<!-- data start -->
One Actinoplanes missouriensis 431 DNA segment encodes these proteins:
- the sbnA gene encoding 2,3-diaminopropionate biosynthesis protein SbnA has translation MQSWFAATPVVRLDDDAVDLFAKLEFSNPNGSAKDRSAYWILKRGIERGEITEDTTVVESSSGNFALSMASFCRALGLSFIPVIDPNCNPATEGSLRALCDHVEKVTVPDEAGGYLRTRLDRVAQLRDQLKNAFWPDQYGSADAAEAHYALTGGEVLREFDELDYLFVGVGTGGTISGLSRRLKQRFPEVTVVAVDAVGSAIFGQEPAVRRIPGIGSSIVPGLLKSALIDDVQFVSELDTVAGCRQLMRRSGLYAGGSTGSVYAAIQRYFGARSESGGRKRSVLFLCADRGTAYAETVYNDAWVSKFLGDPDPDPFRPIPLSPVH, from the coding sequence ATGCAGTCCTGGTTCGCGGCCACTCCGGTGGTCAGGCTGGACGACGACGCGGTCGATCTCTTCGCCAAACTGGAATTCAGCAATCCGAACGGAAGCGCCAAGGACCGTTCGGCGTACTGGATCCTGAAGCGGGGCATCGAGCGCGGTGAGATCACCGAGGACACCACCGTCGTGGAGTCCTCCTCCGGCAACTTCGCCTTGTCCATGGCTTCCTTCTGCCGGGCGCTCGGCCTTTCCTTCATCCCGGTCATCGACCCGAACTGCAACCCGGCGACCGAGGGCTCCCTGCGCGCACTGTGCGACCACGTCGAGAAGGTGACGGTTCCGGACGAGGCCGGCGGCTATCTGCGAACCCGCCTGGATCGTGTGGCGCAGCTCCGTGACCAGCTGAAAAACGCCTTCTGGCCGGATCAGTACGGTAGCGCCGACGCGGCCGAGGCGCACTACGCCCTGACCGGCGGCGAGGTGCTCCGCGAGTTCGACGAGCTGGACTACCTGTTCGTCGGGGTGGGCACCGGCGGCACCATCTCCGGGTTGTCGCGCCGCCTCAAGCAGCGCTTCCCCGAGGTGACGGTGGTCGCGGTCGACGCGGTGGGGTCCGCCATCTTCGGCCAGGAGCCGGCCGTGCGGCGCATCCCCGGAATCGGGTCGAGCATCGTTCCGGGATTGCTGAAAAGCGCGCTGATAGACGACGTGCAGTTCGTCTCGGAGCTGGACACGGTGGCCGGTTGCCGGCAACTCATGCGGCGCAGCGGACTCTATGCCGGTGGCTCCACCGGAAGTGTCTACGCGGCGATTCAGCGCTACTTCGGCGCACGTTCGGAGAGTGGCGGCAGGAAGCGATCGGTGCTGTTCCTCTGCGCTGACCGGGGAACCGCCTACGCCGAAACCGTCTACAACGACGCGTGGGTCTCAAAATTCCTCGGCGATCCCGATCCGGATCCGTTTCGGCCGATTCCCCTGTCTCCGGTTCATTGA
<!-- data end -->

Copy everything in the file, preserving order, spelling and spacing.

One Actinoplanes missouriensis 431 DNA segment encodes these proteins:
- the sbnA gene encoding 2,3-diaminopropionate biosynthesis protein SbnA has translation MQSWFAATPVVRLDDDAVDLFAKLEFSNPNGSAKDRSAYWILKRGIERGEITEDTTVVESSSGNFALSMASFCRALGLSFIPVIDPNCNPATEGSLRALCDHVEKVTVPDEAGGYLRTRLDRVAQLRDQLKNAFWPDQYGSADAAEAHYALTGGEVLREFDELDYLFVGVGTGGTISGLSRRLKQRFPEVTVVAVDAVGSAIFGQEPAVRRIPGIGSSIVPGLLKSALIDDVQFVSELDTVAGCRQLMRRSGLYAGGSTGSVYAAIQRYFGARSESGGRKRSVLFLCADRGTAYAETVYNDAWVSKFLGDPDPDPFRPIPLSPVH, from the coding sequence ATGCAGTCCTGGTTCGCGGCCACTCCGGTGGTCAGGCTGGACGACGACGCGGTCGATCTCTTCGCCAAACTGGAATTCAGCAATCCGAACGGAAGCGCCAAGGACCGTTCGGCGTACTGGATCCTGAAGCGGGGCATCGAGCGCGGTGAGATCACCGAGGACACCACCGTCGTGGAGTCCTCCTCCGGCAACTTCGCCTTGTCCATGGCTTCCTTCTGCCGGGCGCTCGGCCTTTCCTTCATCCCGGTCATCGACCCGAACTGCAACCCGGCGACCGAGGGCTCCCTGCGCGCACTGTGCGACCACGTCGAGAAGGTGACGGTTCCGGACGAGGCCGGCGGCTATCTGCGAACCCGCCTGGATCGTGTGGCGCAGCTCCGTGACCAGCTGAAAAACGCCTTCTGGCCGGATCAGTACGGTAGCGCCGACGCGGCCGAGGCGCACTACGCCCTGACCGGCGGCGAGGTGCTCCGCGAGTTCGACGAGCTGGACTACCTGTTCGTCGGGGTGGGCACCGGCGGCACCATCTCCGGGTTGTCGCGCCGCCTCAAGCAGCGCTTCCCCGAGGTGACGGTGGTCGCGGTCGACGCGGTGGGGTCCGCCATCTTCGGCCAGGAGCCGGCCGTGCGGCGCATCCCCGGAATCGGGTCGAGCATCGTTCCGGGATTGCTGAAAAGCGCGCTGATAGACGACGTGCAGTTCGTCTCGGAGCTGGACACGGTGGCCGGTTGCCGGCAACTCATGCGGCGCAGCGGACTCTATGCCGGTGGCTCCACCGGAAGTGTCTACGCGGCGATTCAGCGCTACTTCGGCGCACGTTCGGAGAGTGGCGGCAGGAAGCGATCGGTGCTGTTCCTCTGCGCTGACCGGGGAACCGCCTACGCCGAAACCGTCTACAACGACGCGTGGGTCTCAAAATTCCTCGGCGATCCCGATCCGGATCCGTTTCGGCCGATTCCCCTGTCTCCGGTTCATTGA